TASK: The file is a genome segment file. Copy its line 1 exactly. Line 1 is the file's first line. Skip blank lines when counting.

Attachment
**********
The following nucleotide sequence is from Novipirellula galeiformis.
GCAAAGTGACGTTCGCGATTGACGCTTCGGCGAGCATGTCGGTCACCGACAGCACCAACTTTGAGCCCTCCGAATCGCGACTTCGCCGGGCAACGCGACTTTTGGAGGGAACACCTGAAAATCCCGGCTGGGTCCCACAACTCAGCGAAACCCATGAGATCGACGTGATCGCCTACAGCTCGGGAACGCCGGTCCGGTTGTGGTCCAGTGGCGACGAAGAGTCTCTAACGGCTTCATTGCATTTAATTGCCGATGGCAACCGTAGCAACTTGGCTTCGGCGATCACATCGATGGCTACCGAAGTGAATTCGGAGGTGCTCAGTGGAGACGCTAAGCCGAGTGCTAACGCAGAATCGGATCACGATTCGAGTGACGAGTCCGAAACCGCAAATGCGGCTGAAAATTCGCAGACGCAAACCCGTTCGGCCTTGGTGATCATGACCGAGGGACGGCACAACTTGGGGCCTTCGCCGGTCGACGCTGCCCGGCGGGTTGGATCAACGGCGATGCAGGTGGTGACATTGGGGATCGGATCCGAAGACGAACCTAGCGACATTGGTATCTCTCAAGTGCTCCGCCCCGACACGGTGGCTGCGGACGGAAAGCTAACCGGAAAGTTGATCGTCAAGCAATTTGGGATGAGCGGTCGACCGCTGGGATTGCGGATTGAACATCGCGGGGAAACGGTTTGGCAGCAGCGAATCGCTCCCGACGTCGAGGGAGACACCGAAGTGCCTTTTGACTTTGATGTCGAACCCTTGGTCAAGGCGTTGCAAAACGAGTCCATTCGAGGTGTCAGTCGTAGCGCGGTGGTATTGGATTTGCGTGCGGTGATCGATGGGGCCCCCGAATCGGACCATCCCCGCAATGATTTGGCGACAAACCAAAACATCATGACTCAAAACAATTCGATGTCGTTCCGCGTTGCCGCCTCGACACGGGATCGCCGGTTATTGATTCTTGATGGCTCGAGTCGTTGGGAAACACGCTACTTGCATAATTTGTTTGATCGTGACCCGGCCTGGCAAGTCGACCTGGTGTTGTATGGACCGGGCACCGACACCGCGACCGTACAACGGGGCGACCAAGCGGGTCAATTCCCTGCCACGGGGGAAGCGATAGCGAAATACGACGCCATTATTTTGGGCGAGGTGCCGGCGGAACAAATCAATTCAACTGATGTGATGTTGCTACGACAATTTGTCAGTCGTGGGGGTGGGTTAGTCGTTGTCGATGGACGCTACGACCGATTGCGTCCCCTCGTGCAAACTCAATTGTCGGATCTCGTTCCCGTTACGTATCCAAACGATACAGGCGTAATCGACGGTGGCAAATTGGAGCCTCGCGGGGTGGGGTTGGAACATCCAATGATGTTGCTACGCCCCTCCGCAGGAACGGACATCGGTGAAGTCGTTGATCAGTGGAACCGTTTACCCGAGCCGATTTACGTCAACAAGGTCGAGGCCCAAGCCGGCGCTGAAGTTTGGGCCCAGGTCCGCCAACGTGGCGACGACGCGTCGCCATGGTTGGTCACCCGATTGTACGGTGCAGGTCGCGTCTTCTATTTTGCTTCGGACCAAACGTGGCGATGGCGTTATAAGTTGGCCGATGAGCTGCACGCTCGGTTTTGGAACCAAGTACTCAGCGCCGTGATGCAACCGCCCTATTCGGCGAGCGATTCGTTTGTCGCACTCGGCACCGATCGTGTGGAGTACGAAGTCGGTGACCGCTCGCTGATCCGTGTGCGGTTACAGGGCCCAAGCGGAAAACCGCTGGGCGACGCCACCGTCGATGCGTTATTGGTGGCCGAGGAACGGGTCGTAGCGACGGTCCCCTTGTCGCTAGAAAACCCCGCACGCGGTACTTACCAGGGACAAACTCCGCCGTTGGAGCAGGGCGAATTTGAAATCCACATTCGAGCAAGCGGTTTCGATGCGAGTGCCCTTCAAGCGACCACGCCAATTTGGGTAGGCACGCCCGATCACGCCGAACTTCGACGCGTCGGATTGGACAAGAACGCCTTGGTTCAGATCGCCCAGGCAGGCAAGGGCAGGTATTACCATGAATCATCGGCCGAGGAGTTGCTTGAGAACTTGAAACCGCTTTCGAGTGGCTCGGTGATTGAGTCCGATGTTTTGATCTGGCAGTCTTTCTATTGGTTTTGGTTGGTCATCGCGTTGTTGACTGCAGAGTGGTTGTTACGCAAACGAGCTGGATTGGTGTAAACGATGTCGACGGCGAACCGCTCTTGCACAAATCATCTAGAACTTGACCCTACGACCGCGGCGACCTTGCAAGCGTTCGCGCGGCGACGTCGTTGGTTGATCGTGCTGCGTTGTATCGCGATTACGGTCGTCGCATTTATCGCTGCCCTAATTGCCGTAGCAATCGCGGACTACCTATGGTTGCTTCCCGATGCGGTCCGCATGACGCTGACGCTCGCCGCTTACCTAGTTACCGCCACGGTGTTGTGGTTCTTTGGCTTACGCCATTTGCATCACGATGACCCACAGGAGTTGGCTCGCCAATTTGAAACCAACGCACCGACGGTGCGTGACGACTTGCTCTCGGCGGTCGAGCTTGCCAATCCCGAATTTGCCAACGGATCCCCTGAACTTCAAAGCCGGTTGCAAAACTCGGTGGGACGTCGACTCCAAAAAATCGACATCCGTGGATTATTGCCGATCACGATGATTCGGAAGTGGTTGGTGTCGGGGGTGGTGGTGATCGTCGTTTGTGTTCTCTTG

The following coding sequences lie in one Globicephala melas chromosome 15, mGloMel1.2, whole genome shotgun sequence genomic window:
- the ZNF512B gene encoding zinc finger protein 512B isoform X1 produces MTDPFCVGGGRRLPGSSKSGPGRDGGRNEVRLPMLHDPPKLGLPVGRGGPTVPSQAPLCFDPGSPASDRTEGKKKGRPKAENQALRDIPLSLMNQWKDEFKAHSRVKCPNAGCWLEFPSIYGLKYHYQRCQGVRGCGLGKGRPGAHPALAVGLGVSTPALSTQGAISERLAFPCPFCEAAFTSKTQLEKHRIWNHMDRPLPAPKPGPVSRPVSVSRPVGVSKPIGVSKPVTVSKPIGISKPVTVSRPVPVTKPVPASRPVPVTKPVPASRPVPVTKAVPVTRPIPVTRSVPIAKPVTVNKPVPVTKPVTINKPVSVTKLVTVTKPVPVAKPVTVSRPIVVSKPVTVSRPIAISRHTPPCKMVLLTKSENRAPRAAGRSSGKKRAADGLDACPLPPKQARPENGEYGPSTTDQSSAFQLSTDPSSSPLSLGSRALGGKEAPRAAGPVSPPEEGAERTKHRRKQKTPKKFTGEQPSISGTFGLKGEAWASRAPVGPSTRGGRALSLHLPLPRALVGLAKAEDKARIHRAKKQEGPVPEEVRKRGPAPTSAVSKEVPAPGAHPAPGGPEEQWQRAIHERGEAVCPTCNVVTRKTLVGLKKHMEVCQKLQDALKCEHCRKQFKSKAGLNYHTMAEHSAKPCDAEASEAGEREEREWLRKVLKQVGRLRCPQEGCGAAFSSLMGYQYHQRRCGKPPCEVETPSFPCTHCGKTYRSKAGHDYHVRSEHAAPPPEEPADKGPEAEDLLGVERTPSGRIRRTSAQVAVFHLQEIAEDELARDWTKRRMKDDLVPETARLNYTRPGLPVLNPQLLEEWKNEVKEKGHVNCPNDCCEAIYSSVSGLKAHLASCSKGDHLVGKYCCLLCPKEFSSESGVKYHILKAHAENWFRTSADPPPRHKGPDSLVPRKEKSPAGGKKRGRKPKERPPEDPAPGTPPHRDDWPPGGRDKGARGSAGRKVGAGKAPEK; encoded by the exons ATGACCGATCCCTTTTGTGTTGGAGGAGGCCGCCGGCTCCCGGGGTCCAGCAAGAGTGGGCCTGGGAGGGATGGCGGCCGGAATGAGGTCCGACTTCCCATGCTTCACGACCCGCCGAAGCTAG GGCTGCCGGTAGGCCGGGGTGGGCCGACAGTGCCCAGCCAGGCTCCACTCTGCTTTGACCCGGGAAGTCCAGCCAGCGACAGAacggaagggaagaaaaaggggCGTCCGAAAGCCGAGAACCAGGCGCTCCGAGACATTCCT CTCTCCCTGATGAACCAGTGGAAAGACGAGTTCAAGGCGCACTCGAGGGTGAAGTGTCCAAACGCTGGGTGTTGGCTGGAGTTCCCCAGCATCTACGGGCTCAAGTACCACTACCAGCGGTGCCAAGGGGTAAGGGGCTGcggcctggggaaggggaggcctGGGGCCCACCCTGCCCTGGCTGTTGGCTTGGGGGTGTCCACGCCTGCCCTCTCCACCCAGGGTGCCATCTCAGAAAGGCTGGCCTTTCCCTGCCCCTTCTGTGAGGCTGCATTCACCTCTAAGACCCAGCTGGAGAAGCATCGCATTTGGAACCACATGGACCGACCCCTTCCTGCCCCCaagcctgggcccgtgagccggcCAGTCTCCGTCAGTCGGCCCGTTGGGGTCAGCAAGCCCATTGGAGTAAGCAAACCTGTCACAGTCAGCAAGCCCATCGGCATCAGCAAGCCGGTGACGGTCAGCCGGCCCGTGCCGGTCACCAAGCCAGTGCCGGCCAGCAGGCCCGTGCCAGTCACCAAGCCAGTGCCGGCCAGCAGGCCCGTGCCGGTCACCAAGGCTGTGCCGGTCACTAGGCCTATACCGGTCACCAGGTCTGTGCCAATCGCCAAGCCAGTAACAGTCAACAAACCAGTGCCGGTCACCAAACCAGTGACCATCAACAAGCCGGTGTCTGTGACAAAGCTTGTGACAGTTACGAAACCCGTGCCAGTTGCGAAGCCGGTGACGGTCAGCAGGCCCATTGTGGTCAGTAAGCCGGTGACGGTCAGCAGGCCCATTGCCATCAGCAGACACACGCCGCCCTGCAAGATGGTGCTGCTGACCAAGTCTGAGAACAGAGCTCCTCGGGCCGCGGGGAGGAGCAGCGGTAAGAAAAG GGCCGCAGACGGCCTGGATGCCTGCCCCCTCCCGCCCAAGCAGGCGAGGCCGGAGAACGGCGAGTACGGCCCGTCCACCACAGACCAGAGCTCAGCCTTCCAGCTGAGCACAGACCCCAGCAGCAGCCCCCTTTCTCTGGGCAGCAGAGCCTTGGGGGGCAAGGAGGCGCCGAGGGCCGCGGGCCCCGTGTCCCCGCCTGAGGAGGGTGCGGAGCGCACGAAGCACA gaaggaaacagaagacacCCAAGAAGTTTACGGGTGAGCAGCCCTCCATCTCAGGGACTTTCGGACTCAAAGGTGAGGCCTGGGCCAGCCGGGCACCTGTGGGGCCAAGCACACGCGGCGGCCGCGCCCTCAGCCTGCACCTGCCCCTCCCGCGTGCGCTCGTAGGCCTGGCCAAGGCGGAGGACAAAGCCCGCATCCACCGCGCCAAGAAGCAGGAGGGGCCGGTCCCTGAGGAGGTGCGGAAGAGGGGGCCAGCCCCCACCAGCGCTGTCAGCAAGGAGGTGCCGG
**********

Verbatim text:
The following nucleotide sequence is from Novipirellula galeiformis.